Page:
Private Bill Clinton Speech: Being ‘First Gentleman’ ‘My Own Personal Civil Rights Struggle’

WASHINGTON, : US First Lady Hillary Clinton and US President Bill Clinton listen to testimonials from a wide range of individuals about half way through the four-hour 'White House Conference on Philanthropy: Gifts to the Future' 22 October 1999 in the East Room of the White House in Washington, DC. …
PAUL J. RICHARDS/AFP/Getty Images, File

In a speech at a private fundraiser last year, former president Bill Clinton joked that returning to the White House in the capacity of “First Gentleman” would be “my own personal civil rights struggle,” referring to Democratic presidential nominee Hillary Clinton as a “walking nongovernmental organization.” He also argued that Abraham Lincoln was a good president because he could indulge his depression in war.

Bill Clinton’s speech, given at the home of Ambassador Carl Spielvogel and Barbaralee Diamonstein-Spielvogel in November 2015, was published by the organization WikiLeaks as an attachment among thousands of emails from the account of Hillary Clinton’s campaign chairman John Podesta.

The speech employs many of the same political arguments and rhetorical quips seen in previously released private Bill Clinton speeches. He describes himself as useless to Hillary Clinton because “I’m not mad at anybody… And after watching the Republican debates I realized that I really had nothing to contribute to the national debate. There was no one I wanted to insult, no one I wanted to smear, nobody’s life I wanted to distort.”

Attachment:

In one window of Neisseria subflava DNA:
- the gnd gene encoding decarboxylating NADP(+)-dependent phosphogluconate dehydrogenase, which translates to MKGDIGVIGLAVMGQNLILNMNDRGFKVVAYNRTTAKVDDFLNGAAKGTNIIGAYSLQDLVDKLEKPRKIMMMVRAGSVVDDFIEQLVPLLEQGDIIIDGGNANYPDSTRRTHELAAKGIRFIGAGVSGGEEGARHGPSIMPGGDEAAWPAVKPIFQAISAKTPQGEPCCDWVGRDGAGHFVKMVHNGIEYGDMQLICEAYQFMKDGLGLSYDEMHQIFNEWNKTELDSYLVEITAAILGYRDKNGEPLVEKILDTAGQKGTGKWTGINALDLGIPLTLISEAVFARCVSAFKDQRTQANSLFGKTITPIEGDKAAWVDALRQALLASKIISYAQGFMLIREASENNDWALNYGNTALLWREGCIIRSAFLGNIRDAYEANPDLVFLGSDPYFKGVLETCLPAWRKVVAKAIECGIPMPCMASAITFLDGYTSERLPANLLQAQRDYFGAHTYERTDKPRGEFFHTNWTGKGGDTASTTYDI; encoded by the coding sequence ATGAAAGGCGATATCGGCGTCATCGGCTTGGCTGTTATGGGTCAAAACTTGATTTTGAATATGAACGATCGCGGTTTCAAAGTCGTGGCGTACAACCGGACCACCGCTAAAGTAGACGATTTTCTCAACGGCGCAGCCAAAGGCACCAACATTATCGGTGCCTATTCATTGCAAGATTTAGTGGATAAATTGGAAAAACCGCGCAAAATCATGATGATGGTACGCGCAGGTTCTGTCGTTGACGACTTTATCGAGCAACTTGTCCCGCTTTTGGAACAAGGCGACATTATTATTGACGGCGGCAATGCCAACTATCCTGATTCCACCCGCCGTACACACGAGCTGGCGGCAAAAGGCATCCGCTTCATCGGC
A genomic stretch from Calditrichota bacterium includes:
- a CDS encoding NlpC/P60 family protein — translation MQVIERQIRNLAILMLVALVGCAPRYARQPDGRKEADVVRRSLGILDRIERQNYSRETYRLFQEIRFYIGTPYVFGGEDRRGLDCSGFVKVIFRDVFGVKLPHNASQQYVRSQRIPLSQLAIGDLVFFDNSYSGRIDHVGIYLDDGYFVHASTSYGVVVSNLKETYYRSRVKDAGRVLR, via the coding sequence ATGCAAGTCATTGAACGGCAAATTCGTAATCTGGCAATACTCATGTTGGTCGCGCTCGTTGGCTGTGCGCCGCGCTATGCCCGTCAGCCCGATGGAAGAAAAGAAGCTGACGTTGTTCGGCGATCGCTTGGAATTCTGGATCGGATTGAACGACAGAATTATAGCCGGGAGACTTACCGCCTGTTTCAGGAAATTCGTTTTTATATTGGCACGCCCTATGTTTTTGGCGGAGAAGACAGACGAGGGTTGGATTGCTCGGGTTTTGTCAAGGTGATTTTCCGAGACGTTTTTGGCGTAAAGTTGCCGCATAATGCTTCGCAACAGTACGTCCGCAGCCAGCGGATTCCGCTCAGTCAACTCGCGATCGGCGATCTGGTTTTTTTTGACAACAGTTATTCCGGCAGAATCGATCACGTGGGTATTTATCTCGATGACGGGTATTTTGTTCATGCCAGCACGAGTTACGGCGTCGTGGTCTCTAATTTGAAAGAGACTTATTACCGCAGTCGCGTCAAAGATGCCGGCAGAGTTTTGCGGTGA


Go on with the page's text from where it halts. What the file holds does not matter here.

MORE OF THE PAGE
To this levity, he adds a new remark: “I do want to break the iron grip women have had the role of presidential spouse. It’s my own personal civil rights struggle.”

Clinton describes his wife as having a positive record on effecting change in education and health care and laments that he could not push a version of what eventually became the Affordable Care Act (ACA) because he “didn’t have the votes” in Congress.

He then goes on to describe Hillary as “a walking nongovernmental organization, just trying to figure out what’s wrong and figure out how to fix it” in her career, and he suggests that her tenure as president will be great because “it’s important to get the right person, but the right person at the right time.”

“Many presidents we think weren’t so good might have been wildly successful at another time. Abraham Lincoln, our greatest, might not have been so successful had he served in normal times because he was subject to terrible bouts of depression, and he buried his propensity to depression in the blood of the Civil War,” he contends.

Elsewhere in the speech, Clinton suggests that the decreased life expectancy among white Americans may be a product of insufficient religious discipline, among other factors.

“The life expectancy for middle-aged, non-college-educated white Americans is going down,” he notes. “It’s still slightly lower than for African Americans but already higher now than for Latinos. Why? Because in spite of the health risk that African Americans and Hispanics face, even they are more closely connected to their churches and their communities than millions of our fellow countrymen.”


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